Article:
The technology industry is being rattled by a quiet and sophisticated malicious software program that has infiltrated factory computers, the New York Times reports.
"Ultimately, the big deal is going to be whether the economic growth rate is really accelerating in the fourth quarter or whether it doesn't," said James Paulsen, chief strategist at Wells Capital Management.
The S&P and Dow are currently on track for their best September since 1939, when they rose 14.4% and 11.7%, respectively.
Cisco chief executive John Chambers has a new stimulus plan for America—one guaranteed to create hundreds of billions of dollars in cash flow without costing the taxpayer a single dollar in new spending.
While Nintendo kicked off the motion control revolution four years ago and quickly dominated the field, Microsoft and Sony are betting there’s a lot of life – and money – left in the category.
A piece of highly sophisticated malicious software that has infected an unknown number of power plants, pipelines and factories over the past year is the first program designed to cause serious damage in the physical world, security experts are warning.
Is Corporate America about to put in a massive buy order and gobble up shares of their own stocks?
Again, traders have their plates full with two new developments that could change the tech landscape. What must you know?
Stocks fell Wednesday led by the tech-heavy Nasdaq and financials as the Dow broke a five-day winning streak. Microsoft and Bank of America fell, Alcoa jumped.
Stocks were lower ahead of the close Wednesday led by the tech-heavy Nasdaq as the Dow appeared ready to break a five-day winning streak. Microsoft and Bank of America fell, Alcoa jumped.
It's easier to bankrupt yourself than you think. “People think it will all just work out somehow. They think: ‘I’ll get a raise. I’ll get a good tax refund,’” one pro said. "I think that’s what gets people into trouble.” Here are five quick ways to bankrupt yourself. You're welcome.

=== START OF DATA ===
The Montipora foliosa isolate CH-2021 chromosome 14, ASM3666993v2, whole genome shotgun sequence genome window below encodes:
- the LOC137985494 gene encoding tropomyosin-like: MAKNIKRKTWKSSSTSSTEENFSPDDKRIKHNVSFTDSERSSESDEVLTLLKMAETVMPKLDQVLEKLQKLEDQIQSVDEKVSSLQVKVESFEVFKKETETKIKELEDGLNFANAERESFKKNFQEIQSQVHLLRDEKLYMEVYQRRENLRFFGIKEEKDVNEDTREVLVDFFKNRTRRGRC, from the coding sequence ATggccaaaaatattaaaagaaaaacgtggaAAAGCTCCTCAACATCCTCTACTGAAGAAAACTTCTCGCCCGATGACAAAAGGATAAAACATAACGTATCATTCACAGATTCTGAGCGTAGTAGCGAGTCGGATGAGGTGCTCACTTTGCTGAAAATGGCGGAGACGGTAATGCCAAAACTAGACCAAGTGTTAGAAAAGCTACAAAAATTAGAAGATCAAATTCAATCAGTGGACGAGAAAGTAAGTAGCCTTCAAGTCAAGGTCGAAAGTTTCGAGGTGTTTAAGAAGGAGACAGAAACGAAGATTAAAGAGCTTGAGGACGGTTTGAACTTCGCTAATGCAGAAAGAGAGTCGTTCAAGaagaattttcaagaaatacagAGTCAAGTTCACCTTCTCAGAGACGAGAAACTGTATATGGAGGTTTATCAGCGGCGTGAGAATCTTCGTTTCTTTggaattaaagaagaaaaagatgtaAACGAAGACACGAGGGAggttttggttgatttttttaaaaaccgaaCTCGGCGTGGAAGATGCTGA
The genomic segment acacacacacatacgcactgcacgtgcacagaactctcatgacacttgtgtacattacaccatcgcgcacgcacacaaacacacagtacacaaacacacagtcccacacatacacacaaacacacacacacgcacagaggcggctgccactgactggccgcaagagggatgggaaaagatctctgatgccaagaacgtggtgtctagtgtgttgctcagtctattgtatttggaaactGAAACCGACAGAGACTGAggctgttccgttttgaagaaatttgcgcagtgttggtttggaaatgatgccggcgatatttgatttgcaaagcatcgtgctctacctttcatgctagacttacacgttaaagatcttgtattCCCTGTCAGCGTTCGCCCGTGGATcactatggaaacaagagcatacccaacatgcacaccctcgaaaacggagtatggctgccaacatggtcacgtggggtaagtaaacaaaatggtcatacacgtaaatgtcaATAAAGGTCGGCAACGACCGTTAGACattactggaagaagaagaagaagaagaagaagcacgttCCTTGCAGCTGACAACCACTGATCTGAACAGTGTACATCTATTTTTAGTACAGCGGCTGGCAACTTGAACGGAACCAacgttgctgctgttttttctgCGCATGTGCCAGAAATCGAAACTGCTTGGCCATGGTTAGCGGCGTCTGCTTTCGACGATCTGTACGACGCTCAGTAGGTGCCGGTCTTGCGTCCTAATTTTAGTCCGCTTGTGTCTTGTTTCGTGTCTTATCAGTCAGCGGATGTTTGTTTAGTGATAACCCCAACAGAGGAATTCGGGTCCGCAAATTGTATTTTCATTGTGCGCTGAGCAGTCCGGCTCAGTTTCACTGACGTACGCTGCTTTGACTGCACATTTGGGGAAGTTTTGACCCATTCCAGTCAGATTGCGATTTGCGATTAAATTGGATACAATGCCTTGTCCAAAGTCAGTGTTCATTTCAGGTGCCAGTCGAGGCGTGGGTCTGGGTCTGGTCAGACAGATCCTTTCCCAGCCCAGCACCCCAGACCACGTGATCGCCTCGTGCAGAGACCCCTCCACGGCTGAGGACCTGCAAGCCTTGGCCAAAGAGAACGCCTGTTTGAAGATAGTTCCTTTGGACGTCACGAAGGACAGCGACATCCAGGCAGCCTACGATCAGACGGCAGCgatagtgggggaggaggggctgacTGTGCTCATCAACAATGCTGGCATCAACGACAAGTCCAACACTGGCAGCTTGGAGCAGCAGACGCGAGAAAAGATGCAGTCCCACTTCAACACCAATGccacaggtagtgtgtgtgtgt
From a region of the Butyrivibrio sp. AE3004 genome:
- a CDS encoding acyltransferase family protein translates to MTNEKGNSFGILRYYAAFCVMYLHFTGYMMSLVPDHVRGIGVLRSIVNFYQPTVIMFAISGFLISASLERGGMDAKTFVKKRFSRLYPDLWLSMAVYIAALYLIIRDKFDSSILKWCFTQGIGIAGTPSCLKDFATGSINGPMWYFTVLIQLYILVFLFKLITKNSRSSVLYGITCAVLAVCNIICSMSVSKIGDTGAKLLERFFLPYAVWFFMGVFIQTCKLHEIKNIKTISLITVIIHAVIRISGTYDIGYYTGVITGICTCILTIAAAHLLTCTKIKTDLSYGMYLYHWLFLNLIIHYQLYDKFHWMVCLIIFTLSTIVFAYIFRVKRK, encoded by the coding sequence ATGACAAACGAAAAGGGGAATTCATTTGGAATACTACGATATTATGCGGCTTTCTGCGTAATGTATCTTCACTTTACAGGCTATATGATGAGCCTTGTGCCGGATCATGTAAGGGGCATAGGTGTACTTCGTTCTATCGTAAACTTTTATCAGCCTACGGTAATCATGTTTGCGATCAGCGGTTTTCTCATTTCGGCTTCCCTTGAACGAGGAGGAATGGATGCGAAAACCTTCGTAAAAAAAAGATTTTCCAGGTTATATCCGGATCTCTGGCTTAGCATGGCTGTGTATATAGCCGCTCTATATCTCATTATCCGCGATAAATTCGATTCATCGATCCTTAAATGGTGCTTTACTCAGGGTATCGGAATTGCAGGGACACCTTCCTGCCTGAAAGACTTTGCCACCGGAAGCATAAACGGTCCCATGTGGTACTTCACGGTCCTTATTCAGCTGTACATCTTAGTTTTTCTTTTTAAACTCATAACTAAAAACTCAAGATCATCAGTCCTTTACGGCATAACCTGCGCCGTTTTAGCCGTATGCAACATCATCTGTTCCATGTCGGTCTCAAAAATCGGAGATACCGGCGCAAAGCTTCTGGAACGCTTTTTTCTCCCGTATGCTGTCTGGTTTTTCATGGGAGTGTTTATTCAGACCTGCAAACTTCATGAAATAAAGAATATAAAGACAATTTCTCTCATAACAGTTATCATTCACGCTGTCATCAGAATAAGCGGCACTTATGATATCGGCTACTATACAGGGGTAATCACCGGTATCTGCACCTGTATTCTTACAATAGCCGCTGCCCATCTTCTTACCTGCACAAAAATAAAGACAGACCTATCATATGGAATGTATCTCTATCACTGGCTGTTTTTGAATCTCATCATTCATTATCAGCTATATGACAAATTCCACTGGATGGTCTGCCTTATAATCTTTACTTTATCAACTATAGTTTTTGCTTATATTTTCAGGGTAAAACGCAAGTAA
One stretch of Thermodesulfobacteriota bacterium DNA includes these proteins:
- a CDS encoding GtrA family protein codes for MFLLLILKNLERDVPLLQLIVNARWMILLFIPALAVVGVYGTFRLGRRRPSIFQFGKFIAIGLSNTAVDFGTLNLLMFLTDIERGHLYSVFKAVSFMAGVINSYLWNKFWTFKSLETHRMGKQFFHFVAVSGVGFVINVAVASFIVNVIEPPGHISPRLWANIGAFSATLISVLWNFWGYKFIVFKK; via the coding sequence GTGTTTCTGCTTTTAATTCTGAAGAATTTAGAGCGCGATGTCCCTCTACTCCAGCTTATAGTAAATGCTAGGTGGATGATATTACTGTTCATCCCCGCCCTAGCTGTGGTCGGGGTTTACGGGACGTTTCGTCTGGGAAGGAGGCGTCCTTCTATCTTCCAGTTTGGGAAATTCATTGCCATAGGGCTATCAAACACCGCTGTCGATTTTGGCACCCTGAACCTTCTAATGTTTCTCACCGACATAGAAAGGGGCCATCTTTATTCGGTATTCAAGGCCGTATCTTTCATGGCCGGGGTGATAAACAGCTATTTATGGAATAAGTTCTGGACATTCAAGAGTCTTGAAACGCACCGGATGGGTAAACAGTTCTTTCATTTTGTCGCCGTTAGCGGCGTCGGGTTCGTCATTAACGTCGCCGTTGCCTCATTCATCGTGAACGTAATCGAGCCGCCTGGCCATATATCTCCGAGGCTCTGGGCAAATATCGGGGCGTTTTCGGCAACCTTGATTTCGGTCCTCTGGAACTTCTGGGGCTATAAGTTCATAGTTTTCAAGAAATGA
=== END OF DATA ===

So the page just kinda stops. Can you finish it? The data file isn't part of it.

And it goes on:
Headwinds appear to be gusting down Wall Street. Do the bulls have enough power to keep running?
Four years ago, Nintendo could do no wrong in the video game world. The Wii was beginning a triumphant run at retail and the handheld DS unit had been flying off of store shelves for the past 24 months.
Gold hit record highs for a fifth consecutive session after the Fed implied it is ready to inject more cash into the economy, knocking the dollar. And the Dow is creeping up near the 11,000 level. So where should investors be putting their money?
Stocks added to losses on Wednesday, as stumbling technology stocks offset gains in energy and materials. Alcoa rose and Microsoft fell.
The market’s performance this September has belied all the pessimism from investors getting into the month. Is it time to get out of bonds and into equities? James Altucher, managing director of Formula Capital shared his insights.
U.S. stock index futures are pointing to a lower open for the marekts as investors continue to digest the Federal Reserve's statment Tuesday that it is willing to provide support to the economy.
Each year, Oracle’s presence looms over this city for a week, during the company’s Open World customer conference. About 41,000 people arrived this week to discuss business software in fine detail and talk over beers, reports the New York Times.
How should investors play this seesaw market? Jerry Castellini, president and CIO of CastleArk Management, and John Lekas, CEO and portfolio manager at Leader Capital, shared their insights.
Stocks were lower Tuesday as investors waited to see if the Fed would take new actions to stimulate the economy. Jason Trennert, chief investment strategist at Strategas Research Partners, and Frederic Dickson, CIS and SVP at D.A. Davidson & Co., shared their outlooks.